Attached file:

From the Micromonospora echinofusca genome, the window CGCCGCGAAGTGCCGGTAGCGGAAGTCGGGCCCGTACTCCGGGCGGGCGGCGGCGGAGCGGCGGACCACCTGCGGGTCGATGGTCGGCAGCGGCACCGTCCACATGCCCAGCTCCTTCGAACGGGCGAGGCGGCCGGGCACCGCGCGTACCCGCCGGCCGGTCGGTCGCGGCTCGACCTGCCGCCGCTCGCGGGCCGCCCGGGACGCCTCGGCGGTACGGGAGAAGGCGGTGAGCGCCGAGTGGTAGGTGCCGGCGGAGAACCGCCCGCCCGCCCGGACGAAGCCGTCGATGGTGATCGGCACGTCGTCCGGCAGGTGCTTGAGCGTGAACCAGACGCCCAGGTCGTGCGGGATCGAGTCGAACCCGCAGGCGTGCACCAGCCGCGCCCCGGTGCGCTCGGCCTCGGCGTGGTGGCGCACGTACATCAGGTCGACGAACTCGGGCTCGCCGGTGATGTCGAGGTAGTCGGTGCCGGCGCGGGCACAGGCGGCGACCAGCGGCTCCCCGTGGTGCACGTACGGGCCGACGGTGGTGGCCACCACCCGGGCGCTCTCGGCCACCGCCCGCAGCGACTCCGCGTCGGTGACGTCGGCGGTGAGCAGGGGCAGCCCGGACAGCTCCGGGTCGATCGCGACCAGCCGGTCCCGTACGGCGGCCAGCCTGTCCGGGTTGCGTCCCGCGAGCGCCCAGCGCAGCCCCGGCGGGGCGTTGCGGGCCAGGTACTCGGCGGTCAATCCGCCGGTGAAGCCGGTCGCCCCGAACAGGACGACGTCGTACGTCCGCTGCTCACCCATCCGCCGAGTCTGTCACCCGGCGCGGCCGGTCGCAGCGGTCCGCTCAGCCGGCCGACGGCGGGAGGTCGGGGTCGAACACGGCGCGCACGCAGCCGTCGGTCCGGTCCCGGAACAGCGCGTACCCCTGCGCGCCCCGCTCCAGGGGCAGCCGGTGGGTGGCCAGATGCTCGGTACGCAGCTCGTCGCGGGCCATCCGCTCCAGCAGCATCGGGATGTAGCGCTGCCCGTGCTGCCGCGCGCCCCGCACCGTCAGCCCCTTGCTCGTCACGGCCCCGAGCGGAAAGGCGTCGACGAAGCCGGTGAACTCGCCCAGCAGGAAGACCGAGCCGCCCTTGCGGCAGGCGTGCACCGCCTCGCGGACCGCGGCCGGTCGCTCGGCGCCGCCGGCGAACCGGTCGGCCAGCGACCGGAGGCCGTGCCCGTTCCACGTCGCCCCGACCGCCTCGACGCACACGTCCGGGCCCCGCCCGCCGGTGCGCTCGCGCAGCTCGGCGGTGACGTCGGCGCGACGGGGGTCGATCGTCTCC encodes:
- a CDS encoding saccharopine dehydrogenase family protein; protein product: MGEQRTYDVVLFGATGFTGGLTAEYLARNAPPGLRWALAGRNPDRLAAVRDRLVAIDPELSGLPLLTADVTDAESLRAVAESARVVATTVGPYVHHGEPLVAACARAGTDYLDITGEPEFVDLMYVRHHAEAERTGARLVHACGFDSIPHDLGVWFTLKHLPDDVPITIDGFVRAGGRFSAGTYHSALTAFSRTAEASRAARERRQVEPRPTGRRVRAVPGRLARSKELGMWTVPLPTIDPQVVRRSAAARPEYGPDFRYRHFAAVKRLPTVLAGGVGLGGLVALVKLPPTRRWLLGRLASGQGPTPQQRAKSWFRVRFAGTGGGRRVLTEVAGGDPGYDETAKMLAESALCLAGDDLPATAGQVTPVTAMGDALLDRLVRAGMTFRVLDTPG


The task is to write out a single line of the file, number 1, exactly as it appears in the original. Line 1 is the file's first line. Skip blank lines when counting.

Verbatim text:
From the Micromonospora echinofusca genome, the window CGCCGCGAAGTGCCGGTAGCGGAAGTCGGGCCCGTACTCCGGGCGGGCGGCGGCGGAGCGGCGGACCACCTGCGGGTCGATGGTCGGCAGCGGCACCGTCCACATGCCCAGCTCCTTCGAACGGGCGAGGCGGCCGGGCACCGCGCGTACCCGCCGGCCGGTCGGTCGCGGCTCGACCTGCCGCCGCTCGCGGGCCGCCCGGGACGCCTCGGCGGTACGGGAGAAGGCGGTGAGCGCCGAGTGGTAGGTGCCGGCGGAGAACCGCCCGCCCGCCCGGACGAAGCCGTCGATGGTGATCGGCACGTCGTCCGGCAGGTGCTTGAGCGTGAACCAGACGCCCAGGTCGTGCGGGATCGAGTCGAACCCGCAGGCGTGCACCAGCCGCGCCCCGGTGCGCTCGGCCTCGGCGTGGTGGCGCACGTACATCAGGTCGACGAACTCGGGCTCGCCGGTGATGTCGAGGTAGTCGGTGCCGGCGCGGGCACAGGCGGCGACCAGCGGCTCCCCGTGGTGCACGTACGGGCCGACGGTGGTGGCCACCACCCGGGCGCTCTCGGCCACCGCCCGCAGCGACTCCGCGTCGGTGACGTCGGCGGTGAGCAGGGGCAGCCCGGACAGCTCCGGGTCGATCGCGACCAGCCGGTCCCGTACGGCGGCCAGCCTGTCCGGGTTGCGTCCCGCGAGCGCCCAGCGCAGCCCCGGCGGGGCGTTGCGGGCCAGGTACTCGGCGGTCAATCCGCCGGTGAAGCCGGTCGCCCCGAACAGGACGACGTCGTACGTCCGCTGCTCACCCATCCGCCGAGTCTGTCACCCGGCGCGGCCGGTCGCAGCGGTCCGCTCAGCCGGCCGACGGCGGGAGGTCGGGGTCGAACACGGCGCGCACGCAGCCGTCGGTCCGGTCCCGGAACAGCGCGTACCCCTGCGCGCCCCGCTCCAGGGGCAGCCGGTGGGTGGCCAGATGCTCGGTACGCAGCTCGTCGCGGGCCATCCGCTCCAGCAGCATCGGGATGTAGCGCTGCCCGTGCTGCCGCGCGCCCCGCACCGTCAGCCCCTTGCTCGTCACGGCCCCGAGCGGAAAGGCGTCGACGAAGCCGGTGAACTCGCCCAGCAGGAAGACCGAGCCGCCCTTGCGGCAGGCGTGCACCGCCTCGCGGACCGCGGCCGGTCGCTCGGCGCCGCCGGCGAACCGGTCGGCCAGCGACCGGAGGCCGTGCCCGTTCCACGTCGCCCCGACCGCCTCGACGCACACGTCCGGGCCCCGCCCGCCGGTGCGCTCGCGCAGCTCGGCGGTGACGTCGGCGCGACGGGGGTCGATCGTCTCC encodes: